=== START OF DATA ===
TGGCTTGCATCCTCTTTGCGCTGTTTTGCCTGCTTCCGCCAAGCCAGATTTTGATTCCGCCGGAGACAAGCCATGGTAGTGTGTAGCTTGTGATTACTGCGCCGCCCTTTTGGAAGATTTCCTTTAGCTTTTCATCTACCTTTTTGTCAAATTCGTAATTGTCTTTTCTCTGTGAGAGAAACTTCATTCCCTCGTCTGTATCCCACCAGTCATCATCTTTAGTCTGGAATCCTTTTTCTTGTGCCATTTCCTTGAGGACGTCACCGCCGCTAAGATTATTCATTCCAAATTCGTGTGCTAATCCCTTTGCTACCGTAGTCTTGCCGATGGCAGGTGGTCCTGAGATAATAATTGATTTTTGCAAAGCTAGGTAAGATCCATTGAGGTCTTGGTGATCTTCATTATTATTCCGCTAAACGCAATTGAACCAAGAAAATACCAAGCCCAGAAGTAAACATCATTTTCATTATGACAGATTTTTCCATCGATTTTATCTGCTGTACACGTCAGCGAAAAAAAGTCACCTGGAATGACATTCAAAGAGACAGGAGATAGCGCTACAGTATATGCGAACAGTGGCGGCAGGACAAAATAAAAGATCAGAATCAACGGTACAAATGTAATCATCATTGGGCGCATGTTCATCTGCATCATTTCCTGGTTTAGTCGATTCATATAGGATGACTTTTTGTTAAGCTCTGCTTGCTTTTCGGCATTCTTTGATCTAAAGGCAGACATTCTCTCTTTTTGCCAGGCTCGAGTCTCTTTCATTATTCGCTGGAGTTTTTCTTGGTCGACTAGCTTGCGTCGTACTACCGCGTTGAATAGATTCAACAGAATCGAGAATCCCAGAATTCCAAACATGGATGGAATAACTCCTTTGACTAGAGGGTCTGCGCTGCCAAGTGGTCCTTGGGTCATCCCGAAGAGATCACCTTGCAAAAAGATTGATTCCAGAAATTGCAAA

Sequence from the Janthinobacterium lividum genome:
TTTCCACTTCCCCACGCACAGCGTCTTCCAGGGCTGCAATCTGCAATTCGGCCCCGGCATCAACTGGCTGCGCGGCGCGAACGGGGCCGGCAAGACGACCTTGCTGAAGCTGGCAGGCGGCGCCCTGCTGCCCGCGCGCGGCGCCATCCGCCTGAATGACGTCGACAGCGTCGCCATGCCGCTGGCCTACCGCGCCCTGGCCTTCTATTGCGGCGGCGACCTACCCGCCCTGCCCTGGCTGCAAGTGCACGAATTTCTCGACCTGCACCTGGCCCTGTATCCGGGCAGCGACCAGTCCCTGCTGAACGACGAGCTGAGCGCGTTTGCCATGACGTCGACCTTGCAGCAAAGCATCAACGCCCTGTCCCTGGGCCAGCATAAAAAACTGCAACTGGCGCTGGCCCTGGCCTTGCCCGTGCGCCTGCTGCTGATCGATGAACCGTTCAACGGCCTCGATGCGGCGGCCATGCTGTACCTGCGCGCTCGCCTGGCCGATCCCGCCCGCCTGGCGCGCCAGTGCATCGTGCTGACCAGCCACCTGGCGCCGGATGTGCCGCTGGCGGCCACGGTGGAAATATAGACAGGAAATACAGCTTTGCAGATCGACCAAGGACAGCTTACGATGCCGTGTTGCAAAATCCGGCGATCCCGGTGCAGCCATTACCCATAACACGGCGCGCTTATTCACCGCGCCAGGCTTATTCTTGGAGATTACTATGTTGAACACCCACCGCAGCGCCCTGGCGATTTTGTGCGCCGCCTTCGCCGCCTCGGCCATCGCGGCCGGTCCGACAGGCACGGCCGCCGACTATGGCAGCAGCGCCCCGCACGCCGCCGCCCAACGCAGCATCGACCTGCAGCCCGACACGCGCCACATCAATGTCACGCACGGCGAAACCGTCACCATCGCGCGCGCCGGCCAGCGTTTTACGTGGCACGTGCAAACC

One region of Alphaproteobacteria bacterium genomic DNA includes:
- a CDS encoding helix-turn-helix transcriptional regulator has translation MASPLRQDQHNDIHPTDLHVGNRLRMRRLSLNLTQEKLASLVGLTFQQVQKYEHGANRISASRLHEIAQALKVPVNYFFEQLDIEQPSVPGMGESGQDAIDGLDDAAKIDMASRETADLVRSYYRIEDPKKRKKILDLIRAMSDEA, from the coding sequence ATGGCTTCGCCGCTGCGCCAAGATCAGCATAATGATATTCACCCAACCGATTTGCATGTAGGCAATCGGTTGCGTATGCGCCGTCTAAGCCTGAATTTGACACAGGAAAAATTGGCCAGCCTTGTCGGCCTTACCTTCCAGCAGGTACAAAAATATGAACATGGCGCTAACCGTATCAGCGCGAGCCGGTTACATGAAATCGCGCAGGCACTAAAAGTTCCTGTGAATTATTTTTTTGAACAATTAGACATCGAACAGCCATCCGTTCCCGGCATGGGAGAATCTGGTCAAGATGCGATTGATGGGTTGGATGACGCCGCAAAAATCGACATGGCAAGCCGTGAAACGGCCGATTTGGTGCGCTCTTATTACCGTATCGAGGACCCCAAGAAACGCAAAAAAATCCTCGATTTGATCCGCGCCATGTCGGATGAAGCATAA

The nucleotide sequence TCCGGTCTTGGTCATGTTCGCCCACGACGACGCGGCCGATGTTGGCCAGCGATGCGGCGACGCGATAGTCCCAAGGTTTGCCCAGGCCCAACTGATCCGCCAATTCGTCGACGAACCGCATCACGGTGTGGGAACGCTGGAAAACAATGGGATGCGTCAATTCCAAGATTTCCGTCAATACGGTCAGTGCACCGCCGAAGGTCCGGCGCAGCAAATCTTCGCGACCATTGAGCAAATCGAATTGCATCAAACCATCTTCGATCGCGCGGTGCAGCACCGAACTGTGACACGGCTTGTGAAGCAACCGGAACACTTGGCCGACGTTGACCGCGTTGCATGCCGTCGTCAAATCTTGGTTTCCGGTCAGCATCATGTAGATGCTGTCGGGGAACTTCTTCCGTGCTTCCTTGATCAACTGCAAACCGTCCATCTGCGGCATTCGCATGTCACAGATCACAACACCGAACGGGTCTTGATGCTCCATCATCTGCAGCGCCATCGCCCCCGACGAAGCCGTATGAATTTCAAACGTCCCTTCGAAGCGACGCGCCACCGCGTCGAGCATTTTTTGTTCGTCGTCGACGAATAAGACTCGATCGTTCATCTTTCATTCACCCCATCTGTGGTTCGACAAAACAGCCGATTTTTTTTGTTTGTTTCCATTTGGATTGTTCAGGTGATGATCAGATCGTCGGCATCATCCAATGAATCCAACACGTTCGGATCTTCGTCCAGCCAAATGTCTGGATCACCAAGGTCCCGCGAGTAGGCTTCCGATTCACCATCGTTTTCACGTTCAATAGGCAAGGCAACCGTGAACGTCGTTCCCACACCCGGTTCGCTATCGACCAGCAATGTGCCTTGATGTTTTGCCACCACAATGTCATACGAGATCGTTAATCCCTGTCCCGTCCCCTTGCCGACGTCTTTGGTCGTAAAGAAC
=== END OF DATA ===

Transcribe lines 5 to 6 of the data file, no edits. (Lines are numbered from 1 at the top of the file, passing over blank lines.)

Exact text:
- a CDS encoding helix-turn-helix transcriptional regulator has translation MASPLRQDQHNDIHPTDLHVGNRLRMRRLSLNLTQEKLASLVGLTFQQVQKYEHGANRISASRLHEIAQALKVPVNYFFEQLDIEQPSVPGMGESGQDAIDGLDDAAKIDMASRETADLVRSYYRIEDPKKRKKILDLIRAMSDEA, from the coding sequence ATGGCTTCGCCGCTGCGCCAAGATCAGCATAATGATATTCACCCAACCGATTTGCATGTAGGCAATCGGTTGCGTATGCGCCGTCTAAGCCTGAATTTGACACAGGAAAAATTGGCCAGCCTTGTCGGCCTTACCTTCCAGCAGGTACAAAAATATGAACATGGCGCTAACCGTATCAGCGCGAGCCGGTTACATGAAATCGCGCAGGCACTAAAAGTTCCTGTGAATTATTTTTTTGAACAATTAGACATCGAACAGCCATCCGTTCCCGGCATGGGAGAATCTGGTCAAGATGCGATTGATGGGTTGGATGACGCCGCAAAAATCGACATGGCAAGCCGTGAAACGGCCGATTTGGTGCGCTCTTATTACCGTATCGAGGACCCCAAGAAACGCAAAAAAATCCTCGATTTGATCCGCGCCATGTCGGATGAAGCATAA

The nucleotide sequence TCCGGTCTTGGTCATGTTCGCCCACGACGACGCGGCCGATGTTGGCCAGCGATGCGGCGACGCGATAGTCCCAAGGTTTGCCCAGGCCCAACTGATCCGCCAATTCGTCGACGAACCGCATCACGGTGTGGGAACGCTGGAAAACAATGGGATGCGTCAATTCCAAGATTTCCGTCAATACGGTCAGTGCACCGCCGAAGGTCCGGCGCAGCAAATCTTCGCGACCATTGAGCAAATCGAATTGCATCAAACCATCTTCGATCGCGCGGTGCAGCACCGAACTGTGACACGGCTTGTGAAGCAACCGGAACACTTGGCCGACGTTGACCGCGTTGCATGCCGTCGTCAAATCTTGGTTTCCGGTCAGCATCATGTAGATGCTGTCGGGGAACTTCTTCCGTGCTTCCTTGATCAACTGCAAACCGTCCATCTGCGGCATTCGCATGTCACAGATCACAACACCGAACGGGTCTTGATGCTCCATCATCTGCAGCGCCATCGCCCCCGACGAAGCCGTATGAATTTCAAACGTCCCTTCGAAGCGACGCGCCACCGCGTCGAGCATTTTTTGTTCGTCGTCGACGAATAAGACTCGATCGTTCATCTTTCATTCACCCCATCTGTGGTTCGACAAAACAGCCGATTTTTTTTGTTTGTTTCCATTTGGATTGTTCAGGTGATGATCAGATCGTCGGCATCATCCAATGAATCCAACACGTTCGGATCTTCGTCCAGCCAAATGTCTGGATCACCAAGGTCCCGCGAGTAGGCTTCCGATTCACCATCGTTTTCACGTTCAATAGGCAAGGCAACCGTGAACGTCGTTCCCACACCCGGTTCGCTATCGACCAGCAATGTGCCTTGATGTTTTGCCACCACAATGTCATACGAGATCGTTAATCCCTGTCCCGTCCCCTTGCCGACGTCTTTGGTCGTAAAGAAC